14 FILATELIC FACT AND FALLACIES.
DEPARTMENT OF WESTERN FRANKS AND LOCALS.
Conducted by H. B. Phillips.
All communications for this department should be addressed to the Department Editor, 307 Montgomery Street, San Francisco, California, U. S. A.]
“Whoe’er expects a faultless work to see
Expects what never was, nor is, nor is to be.”[Criticisms of statements made in this department are invited. It is only by sifting process theat the whole truth can be made plain in many instances.]
To a writer on ordinary philatelic subjects quite an extensive literature is available. Much of the material in philatic publications is now-a-days shaped in the library in regular literary fashion. It is not so, however, with material for this department.
Facts have to be hunted for at random, and when a tril is found, run down and captured one by one. Library pot shots ar few and far between.
Occasionally one comes as a suprise. Such an event, showing the antquity of the post and express service, happened recently while engaged in an inspection of the Bible. See Jeremiah 11, 31.
It therefore seems we can very properly place the Book at the head of our list of books belonging in this department of our philatelic library.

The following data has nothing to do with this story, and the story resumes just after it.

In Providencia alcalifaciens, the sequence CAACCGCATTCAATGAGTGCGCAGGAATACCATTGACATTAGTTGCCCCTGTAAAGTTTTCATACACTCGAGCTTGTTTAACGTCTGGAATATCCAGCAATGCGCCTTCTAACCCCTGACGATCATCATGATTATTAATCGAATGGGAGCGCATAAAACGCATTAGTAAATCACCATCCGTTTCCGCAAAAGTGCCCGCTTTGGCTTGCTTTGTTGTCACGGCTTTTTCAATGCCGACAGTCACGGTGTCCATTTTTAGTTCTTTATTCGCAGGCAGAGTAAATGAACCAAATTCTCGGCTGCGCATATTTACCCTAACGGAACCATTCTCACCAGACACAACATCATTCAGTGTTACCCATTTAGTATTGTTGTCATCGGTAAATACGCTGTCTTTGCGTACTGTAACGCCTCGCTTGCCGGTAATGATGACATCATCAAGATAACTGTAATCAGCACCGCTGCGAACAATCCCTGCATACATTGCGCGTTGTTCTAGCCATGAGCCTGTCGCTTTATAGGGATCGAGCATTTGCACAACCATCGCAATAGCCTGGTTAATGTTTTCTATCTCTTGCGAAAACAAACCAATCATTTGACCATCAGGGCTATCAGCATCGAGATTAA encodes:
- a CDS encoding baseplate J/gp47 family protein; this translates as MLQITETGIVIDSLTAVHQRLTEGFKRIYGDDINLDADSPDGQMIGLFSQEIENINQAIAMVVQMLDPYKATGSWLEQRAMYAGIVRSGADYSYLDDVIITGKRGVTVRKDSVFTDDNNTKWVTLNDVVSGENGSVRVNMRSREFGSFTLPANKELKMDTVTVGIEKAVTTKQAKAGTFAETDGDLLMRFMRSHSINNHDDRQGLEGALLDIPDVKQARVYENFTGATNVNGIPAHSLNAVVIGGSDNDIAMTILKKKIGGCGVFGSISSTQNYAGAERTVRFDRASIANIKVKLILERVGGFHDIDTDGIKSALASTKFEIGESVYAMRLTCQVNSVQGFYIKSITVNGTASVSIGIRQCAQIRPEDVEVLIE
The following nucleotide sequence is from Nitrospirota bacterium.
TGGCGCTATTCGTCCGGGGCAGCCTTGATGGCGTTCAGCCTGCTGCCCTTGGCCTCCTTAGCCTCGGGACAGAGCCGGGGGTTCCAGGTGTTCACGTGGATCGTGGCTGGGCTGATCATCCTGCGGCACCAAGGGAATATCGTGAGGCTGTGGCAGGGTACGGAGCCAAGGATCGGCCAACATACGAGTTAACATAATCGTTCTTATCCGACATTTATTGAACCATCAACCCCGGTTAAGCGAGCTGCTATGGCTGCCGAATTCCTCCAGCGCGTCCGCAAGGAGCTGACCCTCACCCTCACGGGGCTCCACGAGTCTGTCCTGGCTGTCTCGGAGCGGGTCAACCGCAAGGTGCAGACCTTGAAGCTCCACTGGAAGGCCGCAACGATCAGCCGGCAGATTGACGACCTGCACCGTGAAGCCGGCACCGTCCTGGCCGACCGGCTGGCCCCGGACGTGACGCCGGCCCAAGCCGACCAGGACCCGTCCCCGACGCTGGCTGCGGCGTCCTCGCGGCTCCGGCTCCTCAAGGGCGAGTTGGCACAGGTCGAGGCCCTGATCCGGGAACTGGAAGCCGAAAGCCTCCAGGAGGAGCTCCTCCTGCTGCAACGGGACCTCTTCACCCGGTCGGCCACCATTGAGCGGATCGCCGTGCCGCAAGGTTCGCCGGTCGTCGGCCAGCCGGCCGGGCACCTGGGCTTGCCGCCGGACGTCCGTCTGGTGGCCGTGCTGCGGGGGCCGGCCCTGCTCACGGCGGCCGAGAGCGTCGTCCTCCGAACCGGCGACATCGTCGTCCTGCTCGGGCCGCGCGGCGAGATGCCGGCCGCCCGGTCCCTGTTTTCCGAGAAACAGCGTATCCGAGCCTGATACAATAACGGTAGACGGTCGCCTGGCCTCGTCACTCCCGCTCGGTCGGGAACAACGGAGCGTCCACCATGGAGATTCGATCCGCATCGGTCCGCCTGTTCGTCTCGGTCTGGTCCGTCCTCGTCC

There are two other books that all students and collectors of United States Franks and Locals should include in their libraries, but unfortunately they are both out of print and very hard to get.
One is entitled “Waifs from the Way-Bills of an Old Expressman” by T. W. Tucker, Boston, 1872. (PDF Copy) It is a compact little volume of 143 pages, containing matter pertinent to the express and local business to as far back as 1811 in the days of the old Burrell line of Salem and Boston stages.
The other is “Stimson’s Express History” by A. L. Stimson, first published in 1860, (PDF Copy) but re-written, enlarged and published in 1881, as a subscription book only, by the author, and printed by Baker & Godwin, New York City,
This is a most comprehensive work of nearly four hundred pages, covering the field of express history from the time of Hornden in 1839 down to the date of publication.
While not written from a philatelic standpoint, it is most valuable to a philateist as a work of reference for the verification and amplification of philatelic facts.
Six copies only are recorded as coming to California, as follows:
Lloyd Tevis, San Francisco.
J. J. Valentine, ”
E. C. Barrett, Sacramento.
Felix Tracy, ”
C. P. Lyndall, Cornwall, Cal.
Wm. B. Storey, Colfax, Cal.
An investigation of the history of what is known as the Snow Shoe Express, sometimes called Zach’s Express, or Thompson’s Express, is in progress and when completed, the results will be published by this department. It is desired in order to make it as thorough and complete as possible that any collector, either in the United States or abroad, who may have specimens in his collection will communicate to the Editor a careful description of the same, with the source whence they came, as far as possible. An inspection of any used specimens is specially desired; any such will be returned by registered mail.